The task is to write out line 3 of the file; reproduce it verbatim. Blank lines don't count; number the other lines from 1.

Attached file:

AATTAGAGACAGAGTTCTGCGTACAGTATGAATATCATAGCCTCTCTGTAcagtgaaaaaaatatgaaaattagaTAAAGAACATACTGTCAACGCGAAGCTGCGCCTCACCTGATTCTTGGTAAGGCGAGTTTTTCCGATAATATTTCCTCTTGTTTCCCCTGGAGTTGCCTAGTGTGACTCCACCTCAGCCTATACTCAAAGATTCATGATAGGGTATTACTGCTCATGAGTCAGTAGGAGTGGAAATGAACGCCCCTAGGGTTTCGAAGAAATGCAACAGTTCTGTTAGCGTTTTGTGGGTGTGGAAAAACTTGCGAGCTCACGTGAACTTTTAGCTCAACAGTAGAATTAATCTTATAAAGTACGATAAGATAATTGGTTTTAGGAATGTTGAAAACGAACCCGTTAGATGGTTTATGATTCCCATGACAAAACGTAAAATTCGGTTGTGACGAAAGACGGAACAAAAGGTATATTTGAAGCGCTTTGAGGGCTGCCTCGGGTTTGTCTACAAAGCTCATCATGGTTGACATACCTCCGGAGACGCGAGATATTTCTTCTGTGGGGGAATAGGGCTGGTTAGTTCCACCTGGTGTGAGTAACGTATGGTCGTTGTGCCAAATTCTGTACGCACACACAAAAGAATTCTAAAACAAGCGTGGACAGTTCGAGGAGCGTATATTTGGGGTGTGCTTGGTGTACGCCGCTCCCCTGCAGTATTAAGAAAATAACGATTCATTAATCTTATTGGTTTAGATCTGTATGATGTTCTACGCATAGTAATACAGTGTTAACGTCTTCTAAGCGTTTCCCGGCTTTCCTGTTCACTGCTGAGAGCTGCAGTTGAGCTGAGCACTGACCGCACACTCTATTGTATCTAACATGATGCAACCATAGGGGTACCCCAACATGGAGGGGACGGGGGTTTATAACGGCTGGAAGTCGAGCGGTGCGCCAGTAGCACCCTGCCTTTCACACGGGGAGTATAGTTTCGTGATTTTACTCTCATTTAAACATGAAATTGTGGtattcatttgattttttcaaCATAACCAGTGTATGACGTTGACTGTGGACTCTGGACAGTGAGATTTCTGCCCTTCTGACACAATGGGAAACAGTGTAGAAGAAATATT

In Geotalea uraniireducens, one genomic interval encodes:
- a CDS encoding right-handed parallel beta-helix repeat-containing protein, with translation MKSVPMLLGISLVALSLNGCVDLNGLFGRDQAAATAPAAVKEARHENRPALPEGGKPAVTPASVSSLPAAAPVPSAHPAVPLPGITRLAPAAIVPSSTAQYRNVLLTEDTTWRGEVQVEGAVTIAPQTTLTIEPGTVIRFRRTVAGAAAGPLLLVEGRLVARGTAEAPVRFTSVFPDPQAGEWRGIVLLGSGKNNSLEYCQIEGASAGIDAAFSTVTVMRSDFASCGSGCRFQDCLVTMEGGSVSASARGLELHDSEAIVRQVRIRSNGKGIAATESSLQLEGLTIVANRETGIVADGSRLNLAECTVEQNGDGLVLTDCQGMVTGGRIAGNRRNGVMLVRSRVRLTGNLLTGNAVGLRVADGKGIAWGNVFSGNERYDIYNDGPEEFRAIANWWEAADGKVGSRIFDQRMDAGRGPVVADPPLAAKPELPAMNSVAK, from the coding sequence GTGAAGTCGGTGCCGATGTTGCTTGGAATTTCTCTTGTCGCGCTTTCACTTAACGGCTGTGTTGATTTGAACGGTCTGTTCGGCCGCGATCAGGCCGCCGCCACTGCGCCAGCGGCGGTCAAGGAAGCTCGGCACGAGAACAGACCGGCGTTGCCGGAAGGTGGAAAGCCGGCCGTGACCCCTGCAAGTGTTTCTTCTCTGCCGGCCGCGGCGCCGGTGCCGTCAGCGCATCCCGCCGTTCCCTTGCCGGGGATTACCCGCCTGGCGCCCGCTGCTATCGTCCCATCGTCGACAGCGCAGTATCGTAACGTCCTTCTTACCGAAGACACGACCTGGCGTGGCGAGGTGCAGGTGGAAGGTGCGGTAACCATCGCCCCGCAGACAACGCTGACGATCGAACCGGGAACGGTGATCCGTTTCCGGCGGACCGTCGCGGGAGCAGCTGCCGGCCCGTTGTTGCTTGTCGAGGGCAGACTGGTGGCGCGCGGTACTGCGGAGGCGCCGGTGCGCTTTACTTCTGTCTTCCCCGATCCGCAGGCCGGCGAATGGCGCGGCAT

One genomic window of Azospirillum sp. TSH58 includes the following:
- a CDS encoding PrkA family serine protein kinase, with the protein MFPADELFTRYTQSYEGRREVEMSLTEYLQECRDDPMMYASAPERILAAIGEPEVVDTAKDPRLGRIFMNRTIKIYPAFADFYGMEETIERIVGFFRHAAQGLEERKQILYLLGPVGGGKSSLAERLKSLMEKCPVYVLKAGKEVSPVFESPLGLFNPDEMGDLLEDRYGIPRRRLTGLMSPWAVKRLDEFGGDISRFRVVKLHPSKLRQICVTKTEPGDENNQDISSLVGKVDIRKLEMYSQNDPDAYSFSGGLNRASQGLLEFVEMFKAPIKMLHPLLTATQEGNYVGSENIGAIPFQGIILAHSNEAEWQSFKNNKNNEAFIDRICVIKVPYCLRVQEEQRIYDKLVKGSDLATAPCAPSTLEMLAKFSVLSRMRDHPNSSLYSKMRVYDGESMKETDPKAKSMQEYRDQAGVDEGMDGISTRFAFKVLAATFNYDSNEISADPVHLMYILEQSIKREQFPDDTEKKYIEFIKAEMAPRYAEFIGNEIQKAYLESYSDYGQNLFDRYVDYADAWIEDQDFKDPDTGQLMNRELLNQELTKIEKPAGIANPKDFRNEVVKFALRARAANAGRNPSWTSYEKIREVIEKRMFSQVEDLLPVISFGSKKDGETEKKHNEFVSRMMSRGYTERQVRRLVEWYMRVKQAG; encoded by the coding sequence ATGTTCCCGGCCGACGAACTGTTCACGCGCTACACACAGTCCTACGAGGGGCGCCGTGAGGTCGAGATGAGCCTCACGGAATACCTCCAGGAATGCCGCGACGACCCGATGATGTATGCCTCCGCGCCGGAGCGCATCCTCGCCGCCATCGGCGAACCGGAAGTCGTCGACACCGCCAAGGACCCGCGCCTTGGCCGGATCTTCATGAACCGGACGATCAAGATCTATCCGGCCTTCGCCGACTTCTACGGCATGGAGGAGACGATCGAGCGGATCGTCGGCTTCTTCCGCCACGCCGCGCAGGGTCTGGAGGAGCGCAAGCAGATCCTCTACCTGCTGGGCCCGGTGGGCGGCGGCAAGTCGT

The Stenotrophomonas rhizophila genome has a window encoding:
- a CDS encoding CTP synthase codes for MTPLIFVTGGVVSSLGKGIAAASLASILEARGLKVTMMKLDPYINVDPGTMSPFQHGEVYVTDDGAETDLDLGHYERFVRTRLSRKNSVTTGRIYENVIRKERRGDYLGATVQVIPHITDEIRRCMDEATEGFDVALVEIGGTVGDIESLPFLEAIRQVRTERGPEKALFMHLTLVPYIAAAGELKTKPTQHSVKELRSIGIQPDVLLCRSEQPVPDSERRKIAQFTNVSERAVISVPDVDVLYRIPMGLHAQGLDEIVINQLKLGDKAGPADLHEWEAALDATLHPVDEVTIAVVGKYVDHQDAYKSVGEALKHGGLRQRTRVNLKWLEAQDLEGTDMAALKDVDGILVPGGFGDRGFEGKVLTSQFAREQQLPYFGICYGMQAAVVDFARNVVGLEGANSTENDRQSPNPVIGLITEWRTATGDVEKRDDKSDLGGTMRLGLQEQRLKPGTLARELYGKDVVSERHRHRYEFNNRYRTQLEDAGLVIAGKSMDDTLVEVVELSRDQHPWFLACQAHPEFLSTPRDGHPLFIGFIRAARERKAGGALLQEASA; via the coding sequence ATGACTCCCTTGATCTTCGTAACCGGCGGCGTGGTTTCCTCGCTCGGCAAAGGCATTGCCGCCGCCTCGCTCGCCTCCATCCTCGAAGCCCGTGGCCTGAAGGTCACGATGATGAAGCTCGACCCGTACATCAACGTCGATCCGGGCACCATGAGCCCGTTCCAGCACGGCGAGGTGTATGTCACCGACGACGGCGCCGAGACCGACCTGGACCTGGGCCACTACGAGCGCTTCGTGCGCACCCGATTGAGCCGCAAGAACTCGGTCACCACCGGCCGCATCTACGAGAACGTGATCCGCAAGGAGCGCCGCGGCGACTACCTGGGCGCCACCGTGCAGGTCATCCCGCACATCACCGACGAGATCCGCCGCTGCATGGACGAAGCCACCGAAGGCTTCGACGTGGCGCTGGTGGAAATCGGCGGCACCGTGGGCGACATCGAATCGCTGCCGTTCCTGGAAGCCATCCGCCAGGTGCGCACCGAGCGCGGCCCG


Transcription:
- a CDS encoding right-handed parallel beta-helix repeat-containing protein, with translation MKSVPMLLGISLVALSLNGCVDLNGLFGRDQAAATAPAAVKEARHENRPALPEGGKPAVTPASVSSLPAAAPVPSAHPAVPLPGITRLAPAAIVPSSTAQYRNVLLTEDTTWRGEVQVEGAVTIAPQTTLTIEPGTVIRFRRTVAGAAAGPLLLVEGRLVARGTAEAPVRFTSVFPDPQAGEWRGIVLLGSGKNNSLEYCQIEGASAGIDAAFSTVTVMRSDFASCGSGCRFQDCLVTMEGGSVSASARGLELHDSEAIVRQVRIRSNGKGIAATESSLQLEGLTIVANRETGIVADGSRLNLAECTVEQNGDGLVLTDCQGMVTGGRIAGNRRNGVMLVRSRVRLTGNLLTGNAVGLRVADGKGIAWGNVFSGNERYDIYNDGPEEFRAIANWWEAADGKVGSRIFDQRMDAGRGPVVADPPLAAKPELPAMNSVAK, from the coding sequence GTGAAGTCGGTGCCGATGTTGCTTGGAATTTCTCTTGTCGCGCTTTCACTTAACGGCTGTGTTGATTTGAACGGTCTGTTCGGCCGCGATCAGGCCGCCGCCACTGCGCCAGCGGCGGTCAAGGAAGCTCGGCACGAGAACAGACCGGCGTTGCCGGAAGGTGGAAAGCCGGCCGTGACCCCTGCAAGTGTTTCTTCTCTGCCGGCCGCGGCGCCGGTGCCGTCAGCGCATCCCGCCGTTCCCTTGCCGGGGATTACCCGCCTGGCGCCCGCTGCTATCGTCCCATCGTCGACAGCGCAGTATCGTAACGTCCTTCTTACCGAAGACACGACCTGGCGTGGCGAGGTGCAGGTGGAAGGTGCGGTAACCATCGCCCCGCAGACAACGCTGACGATCGAACCGGGAACGGTGATCCGTTTCCGGCGGACCGTCGCGGGAGCAGCTGCCGGCCCGTTGTTGCTTGTCGAGGGCAGACTGGTGGCGCGCGGTACTGCGGAGGCGCCGGTGCGCTTTACTTCTGTCTTCCCCGATCCGCAGGCCGGCGAATGGCGCGGCAT